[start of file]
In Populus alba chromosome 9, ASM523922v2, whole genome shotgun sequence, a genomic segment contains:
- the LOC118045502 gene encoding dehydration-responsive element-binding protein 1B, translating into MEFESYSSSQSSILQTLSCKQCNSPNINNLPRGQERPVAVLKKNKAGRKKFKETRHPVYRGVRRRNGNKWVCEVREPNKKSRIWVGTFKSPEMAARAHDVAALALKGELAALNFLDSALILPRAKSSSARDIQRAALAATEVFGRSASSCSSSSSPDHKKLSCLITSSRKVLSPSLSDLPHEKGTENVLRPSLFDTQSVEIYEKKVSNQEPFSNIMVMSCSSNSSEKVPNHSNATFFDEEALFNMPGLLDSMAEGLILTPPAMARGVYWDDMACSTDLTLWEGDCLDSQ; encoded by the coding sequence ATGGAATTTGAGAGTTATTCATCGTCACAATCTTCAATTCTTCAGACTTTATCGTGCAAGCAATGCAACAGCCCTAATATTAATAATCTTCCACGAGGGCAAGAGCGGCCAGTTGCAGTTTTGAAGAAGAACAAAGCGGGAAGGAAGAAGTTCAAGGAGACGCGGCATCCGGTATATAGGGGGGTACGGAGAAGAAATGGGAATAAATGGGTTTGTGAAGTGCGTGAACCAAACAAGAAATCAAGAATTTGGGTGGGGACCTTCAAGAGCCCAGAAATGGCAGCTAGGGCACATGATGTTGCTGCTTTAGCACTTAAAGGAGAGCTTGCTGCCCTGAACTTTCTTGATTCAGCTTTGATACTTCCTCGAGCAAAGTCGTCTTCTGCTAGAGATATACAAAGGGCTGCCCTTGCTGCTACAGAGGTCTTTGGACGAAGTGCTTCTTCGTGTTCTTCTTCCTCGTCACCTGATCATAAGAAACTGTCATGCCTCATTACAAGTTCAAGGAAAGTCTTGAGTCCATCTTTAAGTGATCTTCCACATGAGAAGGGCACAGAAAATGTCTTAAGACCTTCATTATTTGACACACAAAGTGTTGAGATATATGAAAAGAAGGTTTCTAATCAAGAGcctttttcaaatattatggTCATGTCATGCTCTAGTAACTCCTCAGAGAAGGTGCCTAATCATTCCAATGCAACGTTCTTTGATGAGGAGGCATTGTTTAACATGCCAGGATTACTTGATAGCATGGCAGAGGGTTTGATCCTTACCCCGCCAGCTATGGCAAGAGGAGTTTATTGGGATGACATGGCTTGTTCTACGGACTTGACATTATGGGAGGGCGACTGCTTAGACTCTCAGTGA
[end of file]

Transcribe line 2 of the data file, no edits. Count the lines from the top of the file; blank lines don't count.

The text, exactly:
- the LOC118045502 gene encoding dehydration-responsive element-binding protein 1B, translating into MEFESYSSSQSSILQTLSCKQCNSPNINNLPRGQERPVAVLKKNKAGRKKFKETRHPVYRGVRRRNGNKWVCEVREPNKKSRIWVGTFKSPEMAARAHDVAALALKGELAALNFLDSALILPRAKSSSARDIQRAALAATEVFGRSASSCSSSSSPDHKKLSCLITSSRKVLSPSLSDLPHEKGTENVLRPSLFDTQSVEIYEKKVSNQEPFSNIMVMSCSSNSSEKVPNHSNATFFDEEALFNMPGLLDSMAEGLILTPPAMARGVYWDDMACSTDLTLWEGDCLDSQ; encoded by the coding sequence ATGGAATTTGAGAGTTATTCATCGTCACAATCTTCAATTCTTCAGACTTTATCGTGCAAGCAATGCAACAGCCCTAATATTAATAATCTTCCACGAGGGCAAGAGCGGCCAGTTGCAGTTTTGAAGAAGAACAAAGCGGGAAGGAAGAAGTTCAAGGAGACGCGGCATCCGGTATATAGGGGGGTACGGAGAAGAAATGGGAATAAATGGGTTTGTGAAGTGCGTGAACCAAACAAGAAATCAAGAATTTGGGTGGGGACCTTCAAGAGCCCAGAAATGGCAGCTAGGGCACATGATGTTGCTGCTTTAGCACTTAAAGGAGAGCTTGCTGCCCTGAACTTTCTTGATTCAGCTTTGATACTTCCTCGAGCAAAGTCGTCTTCTGCTAGAGATATACAAAGGGCTGCCCTTGCTGCTACAGAGGTCTTTGGACGAAGTGCTTCTTCGTGTTCTTCTTCCTCGTCACCTGATCATAAGAAACTGTCATGCCTCATTACAAGTTCAAGGAAAGTCTTGAGTCCATCTTTAAGTGATCTTCCACATGAGAAGGGCACAGAAAATGTCTTAAGACCTTCATTATTTGACACACAAAGTGTTGAGATATATGAAAAGAAGGTTTCTAATCAAGAGcctttttcaaatattatggTCATGTCATGCTCTAGTAACTCCTCAGAGAAGGTGCCTAATCATTCCAATGCAACGTTCTTTGATGAGGAGGCATTGTTTAACATGCCAGGATTACTTGATAGCATGGCAGAGGGTTTGATCCTTACCCCGCCAGCTATGGCAAGAGGAGTTTATTGGGATGACATGGCTTGTTCTACGGACTTGACATTATGGGAGGGCGACTGCTTAGACTCTCAGTGA